Difference between revisions of "Great white shark"

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|kingdom= Animalia
 
|kingdom= Animalia
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The '''great white shark''' or '''white shark''' (''Carcharadon carcharias'') is a large carnivorous fish considered to be dangerous to humans. 
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The '''great white shark''' (''Carcharadon carcharias'') is a species of [[shark]] in the order [[Lamniformes]], and the only member of the genus ''Carcharodon''. Known variously around the world as "white pointer", "white death" (Australia), "blue pointer" (South Africa), and "man-eater" (world-wide), the white shark has brought extensive scientific and media attention to investigate its habits and behavior.
 
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==Entymology==
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The white shark's name is thought to have come from the pale appearence of exceptionally-large or old individuals; explorer and author Jacques Cousteau reported encountering "a lead white" shark about 25 feet long off the Azores in his book ''The Silent World''.
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The white shark is known variously as "white pointer" and "white death" (Australia), "blue pointer" (South Africa), "man-eater" (world-wide), and sometimes as "Jaws", after the famous book and film.  
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==Description==
 
==Description==
The white shark is the third-largest fish on record, exceeded in size by the plankton-feeding whale and basking sharksA large-bodied, robust animal with an average length between 13-15 feet.  Larger individuals have been caught from time to time, with 21 feet the largest length currently recorded.  A length of 37 feet has been claimed for a shark trapped in a [[herring]] [[weir]] in [[New Brunswick]], Canada in the 1930's.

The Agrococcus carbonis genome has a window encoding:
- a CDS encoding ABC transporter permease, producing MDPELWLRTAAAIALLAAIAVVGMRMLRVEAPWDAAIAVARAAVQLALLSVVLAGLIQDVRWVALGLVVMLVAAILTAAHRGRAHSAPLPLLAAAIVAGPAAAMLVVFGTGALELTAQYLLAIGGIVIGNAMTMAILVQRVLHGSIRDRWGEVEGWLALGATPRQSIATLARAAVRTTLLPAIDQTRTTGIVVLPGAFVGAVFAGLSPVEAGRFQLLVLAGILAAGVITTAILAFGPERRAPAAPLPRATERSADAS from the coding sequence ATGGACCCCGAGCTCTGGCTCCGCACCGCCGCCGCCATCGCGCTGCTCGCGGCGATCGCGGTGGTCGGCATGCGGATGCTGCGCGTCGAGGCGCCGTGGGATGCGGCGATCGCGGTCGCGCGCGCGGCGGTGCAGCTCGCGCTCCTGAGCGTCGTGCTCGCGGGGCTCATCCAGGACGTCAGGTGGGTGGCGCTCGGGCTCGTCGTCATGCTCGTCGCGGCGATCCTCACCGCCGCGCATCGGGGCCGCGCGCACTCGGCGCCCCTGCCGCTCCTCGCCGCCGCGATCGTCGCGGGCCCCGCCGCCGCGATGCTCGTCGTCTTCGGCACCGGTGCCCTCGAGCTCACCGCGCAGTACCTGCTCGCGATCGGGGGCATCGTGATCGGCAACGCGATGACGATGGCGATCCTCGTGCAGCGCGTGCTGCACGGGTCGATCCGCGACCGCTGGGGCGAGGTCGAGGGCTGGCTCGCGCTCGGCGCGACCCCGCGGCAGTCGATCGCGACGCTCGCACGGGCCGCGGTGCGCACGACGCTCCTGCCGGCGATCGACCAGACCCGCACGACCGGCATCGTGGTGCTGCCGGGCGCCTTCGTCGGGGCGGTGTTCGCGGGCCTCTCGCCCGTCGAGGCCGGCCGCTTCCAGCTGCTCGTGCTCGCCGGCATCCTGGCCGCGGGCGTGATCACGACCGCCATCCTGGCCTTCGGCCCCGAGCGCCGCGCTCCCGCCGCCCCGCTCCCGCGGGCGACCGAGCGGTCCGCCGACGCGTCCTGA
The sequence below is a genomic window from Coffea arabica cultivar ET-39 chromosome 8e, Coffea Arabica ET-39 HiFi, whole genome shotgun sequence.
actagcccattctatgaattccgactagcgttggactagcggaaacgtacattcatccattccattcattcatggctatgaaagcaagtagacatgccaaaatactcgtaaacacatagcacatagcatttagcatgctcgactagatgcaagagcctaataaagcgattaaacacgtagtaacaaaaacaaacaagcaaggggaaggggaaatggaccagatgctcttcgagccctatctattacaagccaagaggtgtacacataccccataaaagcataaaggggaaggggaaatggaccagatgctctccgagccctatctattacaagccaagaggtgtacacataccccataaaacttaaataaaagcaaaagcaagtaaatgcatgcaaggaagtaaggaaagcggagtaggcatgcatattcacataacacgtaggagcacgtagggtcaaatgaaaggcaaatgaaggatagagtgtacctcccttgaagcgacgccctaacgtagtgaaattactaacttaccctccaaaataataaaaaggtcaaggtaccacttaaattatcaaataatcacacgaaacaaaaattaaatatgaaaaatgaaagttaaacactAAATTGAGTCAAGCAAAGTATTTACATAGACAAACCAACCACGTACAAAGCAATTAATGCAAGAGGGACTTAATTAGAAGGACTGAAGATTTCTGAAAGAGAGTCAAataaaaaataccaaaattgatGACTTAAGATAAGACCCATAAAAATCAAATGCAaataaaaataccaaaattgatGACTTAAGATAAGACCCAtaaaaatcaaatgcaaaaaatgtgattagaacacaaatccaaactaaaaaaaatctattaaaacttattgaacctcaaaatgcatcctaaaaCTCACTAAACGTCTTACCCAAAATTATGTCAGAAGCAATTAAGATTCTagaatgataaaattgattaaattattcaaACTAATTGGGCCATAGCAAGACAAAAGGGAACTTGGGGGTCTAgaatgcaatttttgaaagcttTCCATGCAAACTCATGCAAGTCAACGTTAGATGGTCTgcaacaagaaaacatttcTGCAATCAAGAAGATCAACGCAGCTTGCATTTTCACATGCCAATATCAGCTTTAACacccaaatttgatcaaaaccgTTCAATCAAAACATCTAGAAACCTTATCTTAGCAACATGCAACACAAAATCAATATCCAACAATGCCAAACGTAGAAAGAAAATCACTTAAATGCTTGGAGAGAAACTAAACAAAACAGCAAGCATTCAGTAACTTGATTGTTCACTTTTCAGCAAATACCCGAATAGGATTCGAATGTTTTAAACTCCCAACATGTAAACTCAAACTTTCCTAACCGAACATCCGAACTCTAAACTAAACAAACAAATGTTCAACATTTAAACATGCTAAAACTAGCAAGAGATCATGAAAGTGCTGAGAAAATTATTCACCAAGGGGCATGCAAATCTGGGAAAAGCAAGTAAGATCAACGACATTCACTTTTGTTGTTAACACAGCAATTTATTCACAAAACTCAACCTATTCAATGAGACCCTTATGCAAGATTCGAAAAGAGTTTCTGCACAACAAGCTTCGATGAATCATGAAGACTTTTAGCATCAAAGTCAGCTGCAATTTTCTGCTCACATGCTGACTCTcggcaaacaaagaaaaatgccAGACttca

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The white shark is the third-largest fish on record, exceeded in size only by the plankton-feeding [[whale shark|whale]] and [[basking shark]]sIt is a large-bodied, robust animal with an average length between 13-15 feet, and weigh between 1,500-2,450 pounds<ref>http://www.jawshark.com/great_white_recorded_sizes.html</ref>.  Larger individuals have been caught from time to time<ref>http://news.nationalgeographic.com/news/2011/05/110506-biggest-great-white-sharks-apache-caught-animals-science/</ref>, with 21 feet the largest length currently recorded for two individual, one caught in Cuba in the 1940's, and one caught off the Azores in 1978.
  
The white shark has a coloration pattern shared by the [[orca]] and [[penguin]]s in that it is generally a dark grey above, and a pale cream to white underside, thought by scientists to be a [[camouflage]] pattern.  Its large cresent tail provides quick bursts of speed when needed.
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The white shark has a coloration pattern shared by the [[orca]] and [[penguin]]s in that it is generally a dark grey above, and a pale cream to white underside, thought by scientists to be a [[camouflage]] pattern.  Its large crescent tail provides quick bursts of speed when needed.
  
 
== Habits ==
 
== Habits ==